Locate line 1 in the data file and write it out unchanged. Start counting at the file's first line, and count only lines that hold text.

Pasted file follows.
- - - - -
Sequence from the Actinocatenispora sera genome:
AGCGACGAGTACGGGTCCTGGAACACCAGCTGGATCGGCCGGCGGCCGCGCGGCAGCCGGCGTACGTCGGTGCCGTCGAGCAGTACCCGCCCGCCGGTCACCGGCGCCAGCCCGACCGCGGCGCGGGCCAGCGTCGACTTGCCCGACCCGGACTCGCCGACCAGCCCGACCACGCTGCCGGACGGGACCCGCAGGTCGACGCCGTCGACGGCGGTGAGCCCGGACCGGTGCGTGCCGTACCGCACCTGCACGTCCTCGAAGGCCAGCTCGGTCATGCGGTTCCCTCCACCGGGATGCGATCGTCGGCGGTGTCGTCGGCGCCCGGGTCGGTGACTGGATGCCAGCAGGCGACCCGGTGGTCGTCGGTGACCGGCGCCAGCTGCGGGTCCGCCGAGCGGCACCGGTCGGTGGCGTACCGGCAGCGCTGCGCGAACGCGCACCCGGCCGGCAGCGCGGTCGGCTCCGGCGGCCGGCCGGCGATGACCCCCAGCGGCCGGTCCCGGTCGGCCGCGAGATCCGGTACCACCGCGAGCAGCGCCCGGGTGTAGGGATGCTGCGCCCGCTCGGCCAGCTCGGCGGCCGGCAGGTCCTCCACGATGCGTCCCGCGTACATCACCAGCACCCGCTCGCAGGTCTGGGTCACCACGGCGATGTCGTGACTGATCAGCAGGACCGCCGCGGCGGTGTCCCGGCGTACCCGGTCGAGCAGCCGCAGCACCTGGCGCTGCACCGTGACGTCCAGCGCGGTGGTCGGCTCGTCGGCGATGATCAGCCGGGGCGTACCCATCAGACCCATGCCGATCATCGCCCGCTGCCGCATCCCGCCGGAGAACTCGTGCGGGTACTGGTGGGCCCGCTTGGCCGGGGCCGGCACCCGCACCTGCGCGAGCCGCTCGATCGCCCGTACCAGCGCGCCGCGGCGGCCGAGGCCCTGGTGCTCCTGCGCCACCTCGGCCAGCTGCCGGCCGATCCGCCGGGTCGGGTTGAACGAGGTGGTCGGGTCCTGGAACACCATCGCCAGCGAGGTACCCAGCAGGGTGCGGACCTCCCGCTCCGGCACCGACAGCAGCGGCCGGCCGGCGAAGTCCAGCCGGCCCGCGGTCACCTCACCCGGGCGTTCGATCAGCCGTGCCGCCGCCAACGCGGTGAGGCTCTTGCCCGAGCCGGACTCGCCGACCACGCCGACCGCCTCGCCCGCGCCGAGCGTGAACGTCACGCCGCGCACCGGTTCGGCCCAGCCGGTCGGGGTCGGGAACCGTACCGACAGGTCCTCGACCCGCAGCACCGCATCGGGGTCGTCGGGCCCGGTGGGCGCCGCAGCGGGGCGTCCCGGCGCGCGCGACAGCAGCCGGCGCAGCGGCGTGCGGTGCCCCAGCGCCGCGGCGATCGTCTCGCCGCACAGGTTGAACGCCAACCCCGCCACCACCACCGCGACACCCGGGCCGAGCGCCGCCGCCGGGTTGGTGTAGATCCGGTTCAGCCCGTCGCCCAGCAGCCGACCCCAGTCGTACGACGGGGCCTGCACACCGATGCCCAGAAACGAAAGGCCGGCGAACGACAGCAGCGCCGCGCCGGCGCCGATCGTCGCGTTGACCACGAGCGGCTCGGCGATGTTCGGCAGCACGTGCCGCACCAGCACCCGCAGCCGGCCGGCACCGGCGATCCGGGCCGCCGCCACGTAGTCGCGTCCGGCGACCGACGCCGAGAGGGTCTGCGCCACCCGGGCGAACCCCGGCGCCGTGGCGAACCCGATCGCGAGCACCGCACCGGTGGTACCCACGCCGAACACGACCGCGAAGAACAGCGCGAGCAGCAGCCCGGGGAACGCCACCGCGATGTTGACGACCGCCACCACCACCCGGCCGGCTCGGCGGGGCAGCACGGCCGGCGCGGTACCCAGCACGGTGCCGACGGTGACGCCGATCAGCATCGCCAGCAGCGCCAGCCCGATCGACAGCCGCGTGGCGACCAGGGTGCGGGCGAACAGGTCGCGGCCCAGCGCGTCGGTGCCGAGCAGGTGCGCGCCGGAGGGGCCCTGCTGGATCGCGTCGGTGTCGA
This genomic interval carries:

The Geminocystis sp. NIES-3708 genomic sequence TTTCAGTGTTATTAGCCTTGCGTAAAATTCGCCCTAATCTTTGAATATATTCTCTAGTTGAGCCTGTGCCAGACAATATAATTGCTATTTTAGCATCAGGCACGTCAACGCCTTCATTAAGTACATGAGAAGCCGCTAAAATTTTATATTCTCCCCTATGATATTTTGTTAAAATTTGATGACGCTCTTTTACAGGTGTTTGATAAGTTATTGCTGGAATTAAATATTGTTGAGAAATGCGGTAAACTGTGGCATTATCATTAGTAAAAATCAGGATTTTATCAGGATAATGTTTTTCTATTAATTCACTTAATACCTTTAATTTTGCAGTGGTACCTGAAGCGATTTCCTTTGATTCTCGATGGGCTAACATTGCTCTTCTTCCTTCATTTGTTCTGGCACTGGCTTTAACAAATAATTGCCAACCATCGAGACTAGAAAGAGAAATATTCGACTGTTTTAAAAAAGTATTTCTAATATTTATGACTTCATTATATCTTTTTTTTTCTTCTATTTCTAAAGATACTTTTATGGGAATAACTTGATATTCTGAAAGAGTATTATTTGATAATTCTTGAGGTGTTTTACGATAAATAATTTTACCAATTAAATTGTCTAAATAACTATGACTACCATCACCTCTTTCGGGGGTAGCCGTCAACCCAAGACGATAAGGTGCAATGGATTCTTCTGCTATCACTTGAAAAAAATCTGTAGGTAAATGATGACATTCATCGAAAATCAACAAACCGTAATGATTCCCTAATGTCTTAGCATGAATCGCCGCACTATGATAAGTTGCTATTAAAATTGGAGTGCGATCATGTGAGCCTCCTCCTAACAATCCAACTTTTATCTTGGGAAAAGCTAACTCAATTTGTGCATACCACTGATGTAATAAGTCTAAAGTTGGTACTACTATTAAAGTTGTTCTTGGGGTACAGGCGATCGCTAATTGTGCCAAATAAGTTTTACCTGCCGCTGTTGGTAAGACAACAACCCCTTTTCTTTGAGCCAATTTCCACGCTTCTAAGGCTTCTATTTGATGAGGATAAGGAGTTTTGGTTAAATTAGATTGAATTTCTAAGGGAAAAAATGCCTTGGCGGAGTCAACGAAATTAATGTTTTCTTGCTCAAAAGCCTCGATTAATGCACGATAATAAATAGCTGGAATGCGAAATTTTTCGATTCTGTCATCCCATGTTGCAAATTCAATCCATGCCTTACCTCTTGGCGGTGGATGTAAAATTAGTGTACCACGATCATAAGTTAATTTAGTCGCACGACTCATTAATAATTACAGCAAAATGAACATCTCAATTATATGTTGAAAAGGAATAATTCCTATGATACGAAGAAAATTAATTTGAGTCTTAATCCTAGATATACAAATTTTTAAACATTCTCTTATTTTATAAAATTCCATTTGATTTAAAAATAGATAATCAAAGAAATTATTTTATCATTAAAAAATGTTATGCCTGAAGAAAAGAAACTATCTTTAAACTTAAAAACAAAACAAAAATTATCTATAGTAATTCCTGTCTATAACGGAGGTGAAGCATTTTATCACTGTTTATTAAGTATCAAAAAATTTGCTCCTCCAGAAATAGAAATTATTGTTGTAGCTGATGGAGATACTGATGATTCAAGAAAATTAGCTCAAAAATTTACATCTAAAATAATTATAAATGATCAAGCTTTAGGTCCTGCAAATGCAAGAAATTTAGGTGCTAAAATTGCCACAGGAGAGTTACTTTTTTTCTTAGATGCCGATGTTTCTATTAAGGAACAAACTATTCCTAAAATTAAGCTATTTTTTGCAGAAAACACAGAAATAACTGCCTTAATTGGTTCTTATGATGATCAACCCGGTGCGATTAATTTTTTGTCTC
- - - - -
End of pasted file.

Sequence from the Actinocatenispora sera genome: